Pot Bouille

“When younger, he had been fun-loving to the point of tedium.”
Émile Zola, Pot Luck (Pot Bouille)

Pot Bouille, by Emile Zola

In September of last year (2018) I began the task of reading all twenty novels in Emile Zola’s Rougon Marquat cycle. There was a three month gap in this reading plan as I plowed through Gravity’s Rainbow with a reading group. But now I’m back at it – though not in too much of a hurry… I am reading other books too.

I finished The Conquest of Plassans (book number six) a week or so ago. It was an interesting read – especially how it began slowly as a story of small-town gossip and intrigue and built into a climax of madness, horror, and death. Now I am onto the seventh (in the recommended reading order), Pot-Bouille.

That title doesn’t translate to English very well. I’ve seen it as Pot Luck and other things. From Wikipedia:

The word pot-bouille is a 19th-century French slang term for a large cooking pot or cauldron used for preparing stews and casseroles and also the foods prepared in it. The title is intended to convey a sense of disparate ingredients, the various inhabitants of the building mixed together, to create a potent and heady mix like a strong stew. The impression is to hint at the greed, ambition and depravity which lies behind the pretentious façade of the outwardly well behaved bourgeois apartment block. There is no equivalent word in English to convey this. The closest English term would probably be an expression such as melting pot.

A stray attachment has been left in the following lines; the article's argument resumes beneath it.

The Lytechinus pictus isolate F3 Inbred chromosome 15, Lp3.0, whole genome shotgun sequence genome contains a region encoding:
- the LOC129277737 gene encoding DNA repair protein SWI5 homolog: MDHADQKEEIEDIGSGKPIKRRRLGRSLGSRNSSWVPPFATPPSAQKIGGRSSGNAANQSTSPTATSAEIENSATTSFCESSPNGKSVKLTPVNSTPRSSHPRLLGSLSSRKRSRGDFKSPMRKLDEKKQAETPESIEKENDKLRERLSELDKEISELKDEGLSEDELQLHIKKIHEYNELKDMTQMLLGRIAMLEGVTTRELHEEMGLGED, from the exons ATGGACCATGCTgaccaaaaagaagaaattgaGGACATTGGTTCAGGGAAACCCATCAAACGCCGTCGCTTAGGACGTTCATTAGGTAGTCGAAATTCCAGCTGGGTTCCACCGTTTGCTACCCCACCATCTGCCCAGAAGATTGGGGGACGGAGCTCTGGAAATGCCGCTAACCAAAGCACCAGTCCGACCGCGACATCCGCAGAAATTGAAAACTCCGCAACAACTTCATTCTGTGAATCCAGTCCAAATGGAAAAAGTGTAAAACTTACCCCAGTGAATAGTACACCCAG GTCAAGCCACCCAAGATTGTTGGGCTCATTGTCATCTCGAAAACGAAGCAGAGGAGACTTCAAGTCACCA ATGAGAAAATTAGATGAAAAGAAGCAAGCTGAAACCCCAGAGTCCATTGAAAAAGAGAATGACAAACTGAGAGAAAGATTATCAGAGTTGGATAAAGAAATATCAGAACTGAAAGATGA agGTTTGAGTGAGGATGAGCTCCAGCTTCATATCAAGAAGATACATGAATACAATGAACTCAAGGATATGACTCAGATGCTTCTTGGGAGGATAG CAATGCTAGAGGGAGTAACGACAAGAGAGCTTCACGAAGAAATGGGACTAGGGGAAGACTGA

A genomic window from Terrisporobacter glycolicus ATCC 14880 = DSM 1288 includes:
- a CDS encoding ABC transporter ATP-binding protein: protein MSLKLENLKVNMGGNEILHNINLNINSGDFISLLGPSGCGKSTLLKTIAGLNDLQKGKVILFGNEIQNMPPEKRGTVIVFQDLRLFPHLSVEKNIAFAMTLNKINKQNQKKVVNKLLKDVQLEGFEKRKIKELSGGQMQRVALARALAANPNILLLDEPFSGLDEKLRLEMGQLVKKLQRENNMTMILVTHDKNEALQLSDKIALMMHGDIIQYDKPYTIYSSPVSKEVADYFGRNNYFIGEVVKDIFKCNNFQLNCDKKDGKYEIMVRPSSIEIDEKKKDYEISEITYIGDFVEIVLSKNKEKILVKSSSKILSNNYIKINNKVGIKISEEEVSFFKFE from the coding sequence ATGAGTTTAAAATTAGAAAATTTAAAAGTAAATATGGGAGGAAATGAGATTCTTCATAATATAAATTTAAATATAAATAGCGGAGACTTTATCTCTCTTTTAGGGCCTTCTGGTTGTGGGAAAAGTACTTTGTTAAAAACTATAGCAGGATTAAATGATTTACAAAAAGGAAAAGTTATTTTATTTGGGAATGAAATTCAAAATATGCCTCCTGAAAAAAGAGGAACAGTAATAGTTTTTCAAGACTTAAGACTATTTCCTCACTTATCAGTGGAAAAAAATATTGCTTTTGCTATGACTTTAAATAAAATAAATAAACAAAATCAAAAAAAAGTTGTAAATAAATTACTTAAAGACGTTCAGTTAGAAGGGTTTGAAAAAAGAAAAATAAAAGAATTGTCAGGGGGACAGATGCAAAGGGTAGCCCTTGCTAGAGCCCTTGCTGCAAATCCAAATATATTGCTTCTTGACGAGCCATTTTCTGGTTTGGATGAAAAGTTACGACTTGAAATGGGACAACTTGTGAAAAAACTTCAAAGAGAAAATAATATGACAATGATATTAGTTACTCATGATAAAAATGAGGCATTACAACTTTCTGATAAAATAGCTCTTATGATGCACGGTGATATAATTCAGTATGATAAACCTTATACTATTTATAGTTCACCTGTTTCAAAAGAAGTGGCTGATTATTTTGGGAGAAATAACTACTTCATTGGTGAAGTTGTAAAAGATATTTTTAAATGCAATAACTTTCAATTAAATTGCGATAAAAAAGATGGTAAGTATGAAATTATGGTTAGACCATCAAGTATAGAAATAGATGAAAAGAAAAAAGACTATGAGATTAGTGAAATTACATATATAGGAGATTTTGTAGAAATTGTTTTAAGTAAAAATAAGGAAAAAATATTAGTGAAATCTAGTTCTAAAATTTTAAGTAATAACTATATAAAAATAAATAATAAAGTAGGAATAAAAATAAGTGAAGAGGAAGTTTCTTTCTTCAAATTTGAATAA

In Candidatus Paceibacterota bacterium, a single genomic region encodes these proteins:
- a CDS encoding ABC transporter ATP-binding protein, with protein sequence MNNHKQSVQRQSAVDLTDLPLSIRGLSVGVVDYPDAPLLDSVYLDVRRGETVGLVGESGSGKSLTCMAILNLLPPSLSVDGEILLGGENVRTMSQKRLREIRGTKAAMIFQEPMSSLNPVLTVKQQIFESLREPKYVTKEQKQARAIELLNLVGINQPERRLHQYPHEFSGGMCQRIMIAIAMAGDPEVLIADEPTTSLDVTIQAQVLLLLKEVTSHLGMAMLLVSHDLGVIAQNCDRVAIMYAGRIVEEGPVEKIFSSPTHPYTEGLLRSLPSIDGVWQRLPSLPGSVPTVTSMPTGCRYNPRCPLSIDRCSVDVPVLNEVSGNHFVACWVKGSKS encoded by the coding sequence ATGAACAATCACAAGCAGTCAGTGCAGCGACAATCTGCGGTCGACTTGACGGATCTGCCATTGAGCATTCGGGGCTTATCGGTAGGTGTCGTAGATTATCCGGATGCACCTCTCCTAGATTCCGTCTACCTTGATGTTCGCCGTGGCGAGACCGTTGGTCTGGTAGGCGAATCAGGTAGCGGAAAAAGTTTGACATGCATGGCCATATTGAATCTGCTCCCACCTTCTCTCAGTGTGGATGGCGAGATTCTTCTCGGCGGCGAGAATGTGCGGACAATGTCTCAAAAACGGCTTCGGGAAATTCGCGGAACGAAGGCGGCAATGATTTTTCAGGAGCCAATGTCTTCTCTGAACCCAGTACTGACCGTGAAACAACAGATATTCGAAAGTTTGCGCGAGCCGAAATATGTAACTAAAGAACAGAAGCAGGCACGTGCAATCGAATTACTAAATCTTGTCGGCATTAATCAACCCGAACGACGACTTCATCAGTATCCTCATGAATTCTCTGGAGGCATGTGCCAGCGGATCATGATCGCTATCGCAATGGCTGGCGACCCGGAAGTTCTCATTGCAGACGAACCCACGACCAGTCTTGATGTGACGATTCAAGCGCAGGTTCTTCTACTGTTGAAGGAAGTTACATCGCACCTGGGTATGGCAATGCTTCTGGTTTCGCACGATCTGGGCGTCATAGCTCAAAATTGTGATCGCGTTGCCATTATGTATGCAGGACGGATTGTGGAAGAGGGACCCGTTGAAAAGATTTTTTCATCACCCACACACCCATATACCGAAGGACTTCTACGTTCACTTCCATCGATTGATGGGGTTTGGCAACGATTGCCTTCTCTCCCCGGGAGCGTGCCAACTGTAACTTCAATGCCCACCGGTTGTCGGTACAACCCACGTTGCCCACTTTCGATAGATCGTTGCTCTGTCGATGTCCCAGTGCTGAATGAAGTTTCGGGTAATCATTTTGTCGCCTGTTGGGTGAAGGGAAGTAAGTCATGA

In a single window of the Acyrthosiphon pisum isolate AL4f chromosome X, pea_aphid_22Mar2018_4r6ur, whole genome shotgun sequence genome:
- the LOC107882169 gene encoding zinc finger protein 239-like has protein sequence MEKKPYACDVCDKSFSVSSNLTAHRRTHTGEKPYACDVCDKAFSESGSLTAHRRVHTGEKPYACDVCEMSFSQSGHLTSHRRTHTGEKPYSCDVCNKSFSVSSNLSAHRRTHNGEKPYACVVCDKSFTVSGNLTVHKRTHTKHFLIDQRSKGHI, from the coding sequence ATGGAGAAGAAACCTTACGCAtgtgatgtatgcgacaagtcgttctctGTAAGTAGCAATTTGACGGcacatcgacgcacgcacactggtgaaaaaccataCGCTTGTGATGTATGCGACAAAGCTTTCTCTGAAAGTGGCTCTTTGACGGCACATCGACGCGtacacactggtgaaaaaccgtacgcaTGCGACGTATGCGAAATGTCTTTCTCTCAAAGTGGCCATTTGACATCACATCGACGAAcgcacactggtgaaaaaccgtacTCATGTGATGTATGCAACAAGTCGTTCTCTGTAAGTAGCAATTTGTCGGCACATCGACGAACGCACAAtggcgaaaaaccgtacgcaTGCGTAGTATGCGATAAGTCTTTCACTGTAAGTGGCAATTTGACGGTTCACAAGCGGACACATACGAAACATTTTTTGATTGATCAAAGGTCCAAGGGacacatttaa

In the film The Life of Emile Zola, the novel’s title is rendered as Piping Hot.

So, I think of the book as being called “melting pot.”

It seems to be a complicated story about numerous residents in a multi story rental house in the center of Paris – most related to each other in one way or another. To help with the book I spent a few hours and complied a list of characters I could refer to… then discovered somebody else had already done it.

I’m on the road and working hard for the next week, but I should be able to find some slivers of time and finish the book. Then on to the next, Au Bonheur des Dames – a direct sequel to Pot-Bouille.

 

4 responses to “Pot Bouille

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